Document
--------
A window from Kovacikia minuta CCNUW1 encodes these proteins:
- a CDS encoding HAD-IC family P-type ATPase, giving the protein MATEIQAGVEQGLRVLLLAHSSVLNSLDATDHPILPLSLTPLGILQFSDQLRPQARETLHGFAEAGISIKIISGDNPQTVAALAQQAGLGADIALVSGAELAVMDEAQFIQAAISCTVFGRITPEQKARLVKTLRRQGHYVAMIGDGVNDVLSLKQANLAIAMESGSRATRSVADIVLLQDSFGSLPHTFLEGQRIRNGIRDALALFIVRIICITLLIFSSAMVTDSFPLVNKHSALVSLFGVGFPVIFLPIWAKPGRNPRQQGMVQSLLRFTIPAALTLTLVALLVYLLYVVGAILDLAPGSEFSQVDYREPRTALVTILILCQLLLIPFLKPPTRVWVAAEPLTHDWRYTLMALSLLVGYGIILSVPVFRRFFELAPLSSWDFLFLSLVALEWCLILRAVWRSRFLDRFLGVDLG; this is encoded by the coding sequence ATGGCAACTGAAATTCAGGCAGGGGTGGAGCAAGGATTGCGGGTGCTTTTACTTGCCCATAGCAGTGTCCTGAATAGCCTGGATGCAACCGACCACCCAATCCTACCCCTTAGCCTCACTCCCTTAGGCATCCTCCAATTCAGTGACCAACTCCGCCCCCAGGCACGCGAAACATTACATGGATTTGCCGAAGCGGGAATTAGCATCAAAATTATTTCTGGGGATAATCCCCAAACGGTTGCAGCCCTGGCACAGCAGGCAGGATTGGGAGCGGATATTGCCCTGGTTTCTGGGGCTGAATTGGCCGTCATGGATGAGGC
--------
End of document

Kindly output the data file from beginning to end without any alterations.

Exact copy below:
A window from Kovacikia minuta CCNUW1 encodes these proteins:
- a CDS encoding HAD-IC family P-type ATPase, giving the protein MATEIQAGVEQGLRVLLLAHSSVLNSLDATDHPILPLSLTPLGILQFSDQLRPQARETLHGFAEAGISIKIISGDNPQTVAALAQQAGLGADIALVSGAELAVMDEAQFIQAAISCTVFGRITPEQKARLVKTLRRQGHYVAMIGDGVNDVLSLKQANLAIAMESGSRATRSVADIVLLQDSFGSLPHTFLEGQRIRNGIRDALALFIVRIICITLLIFSSAMVTDSFPLVNKHSALVSLFGVGFPVIFLPIWAKPGRNPRQQGMVQSLLRFTIPAALTLTLVALLVYLLYVVGAILDLAPGSEFSQVDYREPRTALVTILILCQLLLIPFLKPPTRVWVAAEPLTHDWRYTLMALSLLVGYGIILSVPVFRRFFELAPLSSWDFLFLSLVALEWCLILRAVWRSRFLDRFLGVDLG; this is encoded by the coding sequence ATGGCAACTGAAATTCAGGCAGGGGTGGAGCAAGGATTGCGGGTGCTTTTACTTGCCCATAGCAGTGTCCTGAATAGCCTGGATGCAACCGACCACCCAATCCTACCCCTTAGCCTCACTCCCTTAGGCATCCTCCAATTCAGTGACCAACTCCGCCCCCAGGCACGCGAAACATTACATGGATTTGCCGAAGCGGGAATTAGCATCAAAATTATTTCTGGGGATAATCCCCAAACGGTTGCAGCCCTGGCACAGCAGGCAGGATTGGGAGCGGATATTGCCCTGGTTTCTGGGGCTGAATTGGCCGTCATGGATGAGGC